Staff Picks: Replacing the campus squirrels with different animals

Squirrels are everywhere.

Day and night, anywhere on campus, there’s a fuzzy little ball of mischief within a few feet of you. However, it’s not just about the number of squirrels on campus. Penn State squirrels are not typical. They don’t care about anything or anyone.

Kind of like a drunk student on a Friday night, the squirrels do whatever they want hunting for some nuts. It’s crazy how close the campus squirrels get to you. There used to be a girl who legitimately dated the chipmunks.

Sure, squirrels are great. They are campus icons right now. However, we got to thinking…

What if the squirrels on campus were replaced by a different animal? Whatever the animal, there would be the same number and attitude as the squirrels on campus today. If we could choose a replacement for squirrels, this is what some of our employees would choose.

Nolan Wick: Howler Monkeys

Howler monkeys would be an interesting option for this campus. Imagine walking to class, watching them run down Old Main, and hearing them howl relentlessly through the trees 24/7. Plus, they would make Beaver Stadium even louder on game days.

Mackenzie Bruns: Prairie Dogs

I’d go for prairie dogs for sure because they fit the Penn States vibe. First, they always stay in small groups, which perfectly describes the cult culture of Penn State. No matter where you go, there is always someone who has a connection to Penn State. As a member of the squirrel family, prairie dogs would hold up to the squirrel reputation quite well. I’d rather have a prairie dog follow me than have a squirrel attack my feet!

Mikey De Angelis: Golden Retrievers

College can be tough sometimes, and I think a lot of college students would agree with me when I say that seeing a dog on campus is usually a little joyous moment to distract you from the fact that you’re walking to the Pollock Testing Center. Now, imagine if there were hundreds of Golden Retrievers all over campus, just like squirrels. I would never be unhappy again. I would also go back to class as I would spend the whole day hanging out with my new friends.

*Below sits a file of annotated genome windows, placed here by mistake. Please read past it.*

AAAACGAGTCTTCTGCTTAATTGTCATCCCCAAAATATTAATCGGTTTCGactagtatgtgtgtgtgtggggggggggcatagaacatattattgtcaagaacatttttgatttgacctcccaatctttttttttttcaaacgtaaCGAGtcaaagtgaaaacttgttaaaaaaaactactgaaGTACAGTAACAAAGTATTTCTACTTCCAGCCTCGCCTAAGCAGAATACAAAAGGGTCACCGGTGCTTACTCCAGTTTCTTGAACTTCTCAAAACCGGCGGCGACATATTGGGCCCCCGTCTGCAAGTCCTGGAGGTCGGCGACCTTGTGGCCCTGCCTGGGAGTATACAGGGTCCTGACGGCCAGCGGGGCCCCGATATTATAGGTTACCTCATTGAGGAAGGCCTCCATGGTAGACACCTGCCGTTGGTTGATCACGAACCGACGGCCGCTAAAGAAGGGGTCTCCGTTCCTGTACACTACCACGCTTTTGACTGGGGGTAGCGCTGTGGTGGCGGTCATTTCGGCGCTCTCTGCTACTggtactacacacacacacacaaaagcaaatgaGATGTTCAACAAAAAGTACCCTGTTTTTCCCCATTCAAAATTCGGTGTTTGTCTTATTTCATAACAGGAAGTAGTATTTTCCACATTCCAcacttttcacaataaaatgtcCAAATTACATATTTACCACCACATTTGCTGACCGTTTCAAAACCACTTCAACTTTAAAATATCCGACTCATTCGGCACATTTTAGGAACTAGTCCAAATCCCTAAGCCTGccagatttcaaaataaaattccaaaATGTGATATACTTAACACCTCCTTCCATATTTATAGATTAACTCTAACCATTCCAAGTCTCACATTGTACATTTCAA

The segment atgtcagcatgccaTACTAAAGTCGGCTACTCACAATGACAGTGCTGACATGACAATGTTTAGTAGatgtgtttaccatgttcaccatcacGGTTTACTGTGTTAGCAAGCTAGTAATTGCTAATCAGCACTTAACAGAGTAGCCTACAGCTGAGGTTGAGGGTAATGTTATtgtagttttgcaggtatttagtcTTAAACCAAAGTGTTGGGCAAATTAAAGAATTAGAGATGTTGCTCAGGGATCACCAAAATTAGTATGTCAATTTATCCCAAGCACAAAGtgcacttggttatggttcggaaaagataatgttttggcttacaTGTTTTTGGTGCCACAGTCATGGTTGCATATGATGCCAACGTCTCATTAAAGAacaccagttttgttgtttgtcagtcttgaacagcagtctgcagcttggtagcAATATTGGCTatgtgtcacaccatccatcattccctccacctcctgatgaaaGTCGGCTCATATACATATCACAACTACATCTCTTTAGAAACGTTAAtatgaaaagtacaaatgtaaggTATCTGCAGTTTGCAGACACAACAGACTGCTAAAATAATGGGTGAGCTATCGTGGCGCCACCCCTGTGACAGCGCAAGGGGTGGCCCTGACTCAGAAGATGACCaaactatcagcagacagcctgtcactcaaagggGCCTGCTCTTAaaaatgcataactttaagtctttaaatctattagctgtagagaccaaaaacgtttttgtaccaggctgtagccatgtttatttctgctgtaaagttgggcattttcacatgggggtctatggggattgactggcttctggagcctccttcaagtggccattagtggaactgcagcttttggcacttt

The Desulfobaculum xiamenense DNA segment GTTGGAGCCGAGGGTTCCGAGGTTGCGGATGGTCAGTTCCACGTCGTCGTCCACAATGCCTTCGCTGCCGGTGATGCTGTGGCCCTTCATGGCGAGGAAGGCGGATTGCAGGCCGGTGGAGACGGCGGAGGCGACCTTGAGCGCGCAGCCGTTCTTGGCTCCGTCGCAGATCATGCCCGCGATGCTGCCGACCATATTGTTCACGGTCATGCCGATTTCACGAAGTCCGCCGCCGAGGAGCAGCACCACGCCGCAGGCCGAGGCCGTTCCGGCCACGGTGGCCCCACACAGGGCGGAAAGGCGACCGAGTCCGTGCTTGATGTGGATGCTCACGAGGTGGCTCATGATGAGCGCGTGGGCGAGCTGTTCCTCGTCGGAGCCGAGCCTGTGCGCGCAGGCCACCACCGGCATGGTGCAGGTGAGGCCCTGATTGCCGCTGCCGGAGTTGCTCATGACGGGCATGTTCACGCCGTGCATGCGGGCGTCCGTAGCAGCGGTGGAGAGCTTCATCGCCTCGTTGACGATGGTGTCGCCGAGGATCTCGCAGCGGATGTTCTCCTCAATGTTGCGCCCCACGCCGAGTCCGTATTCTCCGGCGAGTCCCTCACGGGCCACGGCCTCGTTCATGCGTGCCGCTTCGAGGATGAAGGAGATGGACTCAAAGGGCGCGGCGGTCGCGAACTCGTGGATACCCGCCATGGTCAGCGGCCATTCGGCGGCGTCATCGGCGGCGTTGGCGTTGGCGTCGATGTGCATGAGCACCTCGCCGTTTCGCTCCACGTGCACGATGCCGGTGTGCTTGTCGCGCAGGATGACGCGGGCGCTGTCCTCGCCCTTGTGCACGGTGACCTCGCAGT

Rico Gore: Hippos

If we’re being honest, I just googled the most dangerous animals and picked my favorite. Here’s the thing: Penn State admitted more students this year and we probably have excess capacity. As such, I feel that if we introduce a couple hundred hippos on campus, we could reduce that number. We would really end up with the cream of the crop in terms of students, as only the strongest and smartest will be left on a campus where you have to dodge hippos to get to your speech class. Imagine the emotion. It would definitely make my day a little more exciting.

Jack Scott: Ferrets

The ferrets around campus would be entertaining as hell. They’d be doing snake things, and they’re cuter than squirrels, IMO. They are like the dachshunds of rodents, and everyone likes dachshunds.

Gracie Mullan: Gorillas

I feel like bouncers walking around campus would be cool. If someone creepy was following you, you could lead the person to a gorilla and hopefully he would beat him up. I think there would be a lot of clashes between humans and monkeys.

Anna Wiggins: Rats

I may be in the minority here, but I think rats are cute.

Now, would I like to find one in my apartment? No no thanks. However, seeing them romp on the way to my class? Yes please. In fact, I think I’d drop to my knees and scream.

Imagine a bunch of fat fluffy rats hopping around Pattee Mall in the winter. Imagine a pack of rats patrolling the grounds on a warm day.

Also, you can pretend that you are a French medieval peasant with a laundry basket on your hip and that medieval Paris (aka Happy Valley) is infested with rats because you live during the Black Death.

Dana Nunemacher: Cows

As a Farmers High School, it seems only fitting that we need more cows on campus. Having a bad day? Imagine finding a little cow on campus to pet. Even if you’re having a good day, you can celebrate with one of the tiny moos. These are the tiny therapy animals we need. Also, with the cow population increasing so much, the dairy can expect milk production to skyrocket.

Onward State Student Staff Publications.